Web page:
Ever wondered why someone who died looks pale or their skin takes on a grayish hue? This process, called livor mortis, is due to the fact that gravity starts pulling all your blood downward. Your heart has stopped beating, so it’s not pumping blood to all parts of your body like it used to when you were alive. As explained by forensic scientist M. Lee Goff (via Medical News Today), blood starts settling to the body’s lowest portions due to gravity.
While the areas of your body that don’t receive blood will look ashen, certain skin patches will appear red because of the blood pooling there, per Cleveland Clinic. These patches can take on a purplish tint over time. Your skin also shrinks after death, which is why hair and nails may look longer after death. Dehydration and the resulting retraction of your skin create the illusion of longer nails and hair, per UAMS Health.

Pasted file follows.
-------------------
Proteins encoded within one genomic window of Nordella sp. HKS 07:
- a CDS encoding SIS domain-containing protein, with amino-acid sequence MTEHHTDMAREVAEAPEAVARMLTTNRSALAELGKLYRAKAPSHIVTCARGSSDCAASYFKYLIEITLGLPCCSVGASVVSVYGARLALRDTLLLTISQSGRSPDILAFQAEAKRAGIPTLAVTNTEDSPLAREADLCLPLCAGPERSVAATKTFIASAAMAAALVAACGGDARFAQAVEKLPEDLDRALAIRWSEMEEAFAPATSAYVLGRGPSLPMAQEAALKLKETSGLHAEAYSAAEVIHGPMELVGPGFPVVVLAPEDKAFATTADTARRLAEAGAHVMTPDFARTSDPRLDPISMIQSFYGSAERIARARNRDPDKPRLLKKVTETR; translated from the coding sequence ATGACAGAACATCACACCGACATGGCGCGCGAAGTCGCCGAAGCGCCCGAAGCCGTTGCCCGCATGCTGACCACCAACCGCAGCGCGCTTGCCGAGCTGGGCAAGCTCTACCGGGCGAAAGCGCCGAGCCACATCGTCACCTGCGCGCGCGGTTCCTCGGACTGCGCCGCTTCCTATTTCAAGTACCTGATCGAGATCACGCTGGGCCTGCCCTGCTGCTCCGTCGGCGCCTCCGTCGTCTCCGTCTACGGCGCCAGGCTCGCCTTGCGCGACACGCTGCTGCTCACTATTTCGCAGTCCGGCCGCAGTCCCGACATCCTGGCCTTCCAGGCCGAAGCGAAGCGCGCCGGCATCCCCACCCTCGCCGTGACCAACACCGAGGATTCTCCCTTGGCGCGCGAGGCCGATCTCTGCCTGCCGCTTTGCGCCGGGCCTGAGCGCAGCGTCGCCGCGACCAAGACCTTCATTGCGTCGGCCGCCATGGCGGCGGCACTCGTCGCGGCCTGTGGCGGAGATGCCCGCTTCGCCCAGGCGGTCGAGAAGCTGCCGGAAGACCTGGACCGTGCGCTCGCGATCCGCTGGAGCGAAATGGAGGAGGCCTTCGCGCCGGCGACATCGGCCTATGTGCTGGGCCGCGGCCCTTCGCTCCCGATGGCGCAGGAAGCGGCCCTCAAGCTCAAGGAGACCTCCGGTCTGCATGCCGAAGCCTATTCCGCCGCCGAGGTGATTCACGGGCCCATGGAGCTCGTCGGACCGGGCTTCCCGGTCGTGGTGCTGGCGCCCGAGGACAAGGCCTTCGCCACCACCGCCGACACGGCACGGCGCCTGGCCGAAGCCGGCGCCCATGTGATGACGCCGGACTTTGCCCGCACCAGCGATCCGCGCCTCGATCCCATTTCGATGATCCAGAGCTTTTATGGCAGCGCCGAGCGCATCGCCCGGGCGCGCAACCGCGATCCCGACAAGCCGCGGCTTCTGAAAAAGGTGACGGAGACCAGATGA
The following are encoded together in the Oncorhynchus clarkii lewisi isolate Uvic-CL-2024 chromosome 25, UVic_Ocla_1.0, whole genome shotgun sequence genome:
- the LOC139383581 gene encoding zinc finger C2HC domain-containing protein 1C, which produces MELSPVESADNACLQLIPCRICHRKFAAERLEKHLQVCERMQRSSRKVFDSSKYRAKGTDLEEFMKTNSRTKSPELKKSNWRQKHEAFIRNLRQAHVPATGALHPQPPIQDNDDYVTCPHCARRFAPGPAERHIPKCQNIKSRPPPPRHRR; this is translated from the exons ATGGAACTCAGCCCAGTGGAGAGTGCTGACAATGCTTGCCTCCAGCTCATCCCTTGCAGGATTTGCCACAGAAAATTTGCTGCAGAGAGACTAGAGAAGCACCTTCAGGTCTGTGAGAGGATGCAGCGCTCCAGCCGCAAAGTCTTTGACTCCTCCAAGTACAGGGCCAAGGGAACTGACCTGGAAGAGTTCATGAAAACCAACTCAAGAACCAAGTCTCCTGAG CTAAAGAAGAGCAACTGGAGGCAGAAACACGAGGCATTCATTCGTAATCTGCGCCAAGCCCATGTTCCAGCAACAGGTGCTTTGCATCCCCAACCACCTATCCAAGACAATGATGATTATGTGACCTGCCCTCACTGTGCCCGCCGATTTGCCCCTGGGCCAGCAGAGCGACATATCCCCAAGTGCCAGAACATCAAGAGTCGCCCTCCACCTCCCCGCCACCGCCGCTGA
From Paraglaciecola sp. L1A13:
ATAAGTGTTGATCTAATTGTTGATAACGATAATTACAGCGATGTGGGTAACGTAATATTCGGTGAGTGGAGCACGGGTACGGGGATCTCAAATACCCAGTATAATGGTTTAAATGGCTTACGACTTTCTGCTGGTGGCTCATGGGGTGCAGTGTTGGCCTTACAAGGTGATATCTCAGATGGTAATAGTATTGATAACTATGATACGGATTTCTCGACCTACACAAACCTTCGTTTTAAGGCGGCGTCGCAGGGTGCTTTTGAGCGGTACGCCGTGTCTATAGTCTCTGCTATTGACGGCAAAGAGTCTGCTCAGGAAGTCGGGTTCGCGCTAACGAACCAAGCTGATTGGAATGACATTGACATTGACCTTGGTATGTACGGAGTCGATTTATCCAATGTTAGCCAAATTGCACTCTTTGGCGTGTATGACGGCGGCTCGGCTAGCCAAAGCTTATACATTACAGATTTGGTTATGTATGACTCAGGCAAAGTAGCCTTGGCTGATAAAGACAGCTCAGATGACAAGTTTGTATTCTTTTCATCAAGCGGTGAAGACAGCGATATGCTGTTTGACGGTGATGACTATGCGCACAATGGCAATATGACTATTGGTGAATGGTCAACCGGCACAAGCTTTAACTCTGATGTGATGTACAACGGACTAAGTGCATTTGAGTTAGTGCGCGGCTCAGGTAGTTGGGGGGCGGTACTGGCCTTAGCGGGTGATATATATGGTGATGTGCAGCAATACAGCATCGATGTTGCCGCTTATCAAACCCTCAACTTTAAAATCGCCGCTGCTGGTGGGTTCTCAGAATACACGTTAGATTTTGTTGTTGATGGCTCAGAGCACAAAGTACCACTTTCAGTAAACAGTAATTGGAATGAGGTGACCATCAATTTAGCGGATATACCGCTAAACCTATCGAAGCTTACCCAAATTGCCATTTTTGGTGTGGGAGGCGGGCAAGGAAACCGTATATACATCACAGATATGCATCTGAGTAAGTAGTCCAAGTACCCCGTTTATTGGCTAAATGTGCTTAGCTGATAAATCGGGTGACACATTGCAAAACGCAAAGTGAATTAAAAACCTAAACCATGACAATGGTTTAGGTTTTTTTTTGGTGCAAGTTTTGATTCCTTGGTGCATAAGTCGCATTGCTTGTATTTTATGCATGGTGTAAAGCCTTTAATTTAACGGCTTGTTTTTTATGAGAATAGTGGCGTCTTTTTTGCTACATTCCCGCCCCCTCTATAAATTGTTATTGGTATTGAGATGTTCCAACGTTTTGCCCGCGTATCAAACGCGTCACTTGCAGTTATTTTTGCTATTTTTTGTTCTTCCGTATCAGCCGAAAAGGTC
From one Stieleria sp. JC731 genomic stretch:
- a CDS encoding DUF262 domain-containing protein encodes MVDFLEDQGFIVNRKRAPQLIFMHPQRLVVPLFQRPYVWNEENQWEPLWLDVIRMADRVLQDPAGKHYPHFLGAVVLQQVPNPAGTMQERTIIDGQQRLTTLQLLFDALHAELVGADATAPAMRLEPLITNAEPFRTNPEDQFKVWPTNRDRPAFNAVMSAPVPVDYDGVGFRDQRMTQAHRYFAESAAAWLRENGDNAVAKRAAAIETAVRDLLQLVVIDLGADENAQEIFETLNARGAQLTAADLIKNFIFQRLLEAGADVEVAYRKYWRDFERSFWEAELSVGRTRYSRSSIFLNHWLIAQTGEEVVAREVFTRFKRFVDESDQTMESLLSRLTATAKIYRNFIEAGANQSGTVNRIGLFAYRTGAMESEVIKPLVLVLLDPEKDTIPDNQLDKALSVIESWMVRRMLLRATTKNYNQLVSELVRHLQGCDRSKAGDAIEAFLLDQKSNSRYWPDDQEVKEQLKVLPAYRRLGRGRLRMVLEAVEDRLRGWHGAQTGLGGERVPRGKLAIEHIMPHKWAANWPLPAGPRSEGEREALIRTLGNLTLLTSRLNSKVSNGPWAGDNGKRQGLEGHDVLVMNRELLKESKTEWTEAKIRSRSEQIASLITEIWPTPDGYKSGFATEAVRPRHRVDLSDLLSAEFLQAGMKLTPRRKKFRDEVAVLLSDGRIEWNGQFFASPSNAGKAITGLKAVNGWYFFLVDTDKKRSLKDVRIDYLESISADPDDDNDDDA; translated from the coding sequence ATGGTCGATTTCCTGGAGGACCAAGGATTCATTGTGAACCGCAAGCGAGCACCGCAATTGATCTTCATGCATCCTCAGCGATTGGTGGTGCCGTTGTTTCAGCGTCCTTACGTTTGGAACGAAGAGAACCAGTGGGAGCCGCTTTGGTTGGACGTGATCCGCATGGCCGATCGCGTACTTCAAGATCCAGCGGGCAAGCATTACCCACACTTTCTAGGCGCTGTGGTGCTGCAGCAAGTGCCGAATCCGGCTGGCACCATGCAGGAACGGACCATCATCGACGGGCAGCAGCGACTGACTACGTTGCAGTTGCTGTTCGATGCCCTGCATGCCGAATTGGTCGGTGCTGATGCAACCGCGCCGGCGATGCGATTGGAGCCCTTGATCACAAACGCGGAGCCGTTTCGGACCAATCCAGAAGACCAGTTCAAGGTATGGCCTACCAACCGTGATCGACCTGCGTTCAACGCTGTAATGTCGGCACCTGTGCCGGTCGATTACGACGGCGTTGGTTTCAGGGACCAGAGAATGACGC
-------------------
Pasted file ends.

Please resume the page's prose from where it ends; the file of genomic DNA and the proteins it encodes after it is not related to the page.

Your skin could also take on a greenish hue when something called “marbling” occurs. Also called “suggillation,” marbling happens when the deoxygenated blood pooled low in your body mixes with hydrogen sulfide, a gas that collects in your body’s cavities after death. This is responsible for the greenish tint on your skin when you die. Your skin also comes off your body after death, when the top layer (epidermis) separates from the bottom layer (dermis). This part of the process is also known as skin slippage.